City Council Scorecard: How to save the Jarvis bike lanes

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On May 25, 2009, a very different-looking Toronto City Council considered PW24.15, “Jarvis Street Streetscape Improvements – Class Environmental Assessment Study.” This item ultimately led to the installation of the controversial Jarvis Street bike lanes.

In the coming weeks, thanks to a motion by Councillor John Parker on PW5.1 “Bikeway Network – 2011 Update”, council will once again debate Jarvis Street, its role in the city, and whether it should continue to be of use to the 900+ cyclists who ride the route daily. While the exact nature of that debate is still a bit unclear — Public Works Chair Denzil Minnan-Wong would appear to favour the return of the reversible fifth lane, but the cost may be prohibitive — cycling advocates within the city have already begun a campaign to Save Jarvis Street.

But given the divisive nature of council and Mayor Rob Ford’s effectiveness when it comes to gathering support for major issues, the question has to be asked: Can the Jarvis lanes be saved? Is there any realistic hope of Rob Ford and company not getting their way?

Combining data from the 2009 vote and trends from my City Council Scorecard, an answer to that question does seem to emerge. And that answer is: maybe. But there are still a number of blanks that need to be filled in.

DISCLAIMER: This is highly speculative. For novelty purposes only.

Surprisingly, seven councillors who are currently hardline Ford supporters voted in favour of the bike plan on Jarvis Street in 2009. Joining them in support was Councillor Ron Moeser, who leans conservative but tends to vote more with his conscience than with the whip. The 2009 vote passed 28-16, with 1 absent. (I’ve included a breakdown of that vote at the bottom of this post. Just for the hell of it.)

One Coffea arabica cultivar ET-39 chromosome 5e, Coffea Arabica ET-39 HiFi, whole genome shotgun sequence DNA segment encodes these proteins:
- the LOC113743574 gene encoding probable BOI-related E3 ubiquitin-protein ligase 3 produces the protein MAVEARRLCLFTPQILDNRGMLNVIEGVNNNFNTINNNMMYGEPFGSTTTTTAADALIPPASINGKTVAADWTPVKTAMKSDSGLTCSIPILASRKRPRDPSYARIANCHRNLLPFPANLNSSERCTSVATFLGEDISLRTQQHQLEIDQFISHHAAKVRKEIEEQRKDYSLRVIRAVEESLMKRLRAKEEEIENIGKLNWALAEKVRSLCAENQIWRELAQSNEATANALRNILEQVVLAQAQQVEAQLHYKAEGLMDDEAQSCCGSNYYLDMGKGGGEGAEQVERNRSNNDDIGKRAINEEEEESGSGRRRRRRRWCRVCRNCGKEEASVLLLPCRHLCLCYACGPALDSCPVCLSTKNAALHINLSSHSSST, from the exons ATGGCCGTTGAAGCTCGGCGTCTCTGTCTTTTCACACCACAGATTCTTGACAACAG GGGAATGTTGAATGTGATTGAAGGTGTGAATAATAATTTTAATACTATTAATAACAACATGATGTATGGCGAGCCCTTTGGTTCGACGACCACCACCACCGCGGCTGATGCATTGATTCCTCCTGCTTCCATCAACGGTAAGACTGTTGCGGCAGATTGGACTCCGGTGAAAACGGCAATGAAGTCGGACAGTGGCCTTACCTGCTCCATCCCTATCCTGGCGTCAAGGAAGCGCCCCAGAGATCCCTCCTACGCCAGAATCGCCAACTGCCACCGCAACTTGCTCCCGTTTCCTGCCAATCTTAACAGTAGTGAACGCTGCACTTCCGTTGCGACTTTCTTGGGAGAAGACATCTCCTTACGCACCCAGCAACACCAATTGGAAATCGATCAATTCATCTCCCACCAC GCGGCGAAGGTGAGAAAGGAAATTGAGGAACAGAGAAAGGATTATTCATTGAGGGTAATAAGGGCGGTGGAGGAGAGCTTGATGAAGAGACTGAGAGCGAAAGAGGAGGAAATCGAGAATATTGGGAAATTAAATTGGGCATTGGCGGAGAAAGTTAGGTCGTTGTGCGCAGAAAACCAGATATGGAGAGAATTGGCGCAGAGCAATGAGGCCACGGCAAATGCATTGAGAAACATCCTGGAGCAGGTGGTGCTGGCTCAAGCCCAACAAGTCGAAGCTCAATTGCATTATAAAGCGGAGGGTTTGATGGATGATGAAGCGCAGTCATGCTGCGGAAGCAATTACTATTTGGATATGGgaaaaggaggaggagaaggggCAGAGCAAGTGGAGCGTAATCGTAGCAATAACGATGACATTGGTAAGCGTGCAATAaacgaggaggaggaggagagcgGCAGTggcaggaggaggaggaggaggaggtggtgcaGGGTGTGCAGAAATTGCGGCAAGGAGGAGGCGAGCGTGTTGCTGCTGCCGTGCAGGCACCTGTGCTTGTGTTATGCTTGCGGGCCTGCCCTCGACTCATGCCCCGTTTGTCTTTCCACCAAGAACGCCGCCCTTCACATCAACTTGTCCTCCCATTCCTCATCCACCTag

Making a bunch of assumptions based on current voting patterns — along with some statements councillors have made since this issue resurfaced, e.g. Mary-Margaret McMahon’s comment on Twitter –, council currently breaks down with 17 in favour of keeping the Jarvis lanes, 15 opposed and 13 unknown votes. Six of the uncommitted councillors need to break for maintaining the status quo for the Jarvis lanes to win the day.

Of the unknowns, Councillors Mammoliti, Nunziata, Kelly, Palacio & Grimes are likely to flip-flop on their earlier position and support the removal of the lanes. It’s hypocritical and barely justifiable, but that won’t be enough to stop them.

Of the remaining eight, the best bets for cycling advocates are Councillors Matlow, Bailão, Colle, Moeser, Robinson and Di Giorgio. The first three will be significantly easier to convince than the last three, who might trot out the argument that, following the results of the 2010 election, Council has a democratic mandate to remove the Jarvis bike lanes.

It all adds up to a very tough-looking fight. The next council meeting is set for July 12.

If anyone has any information on voting intentions for the councillors I’ve identified as unknown — or if I’ve got a ‘likely’ vote wrong — please let me know and I’ll update the chart. I can be reached via email or on Twitter at @FordForToronto.

2009 Vote

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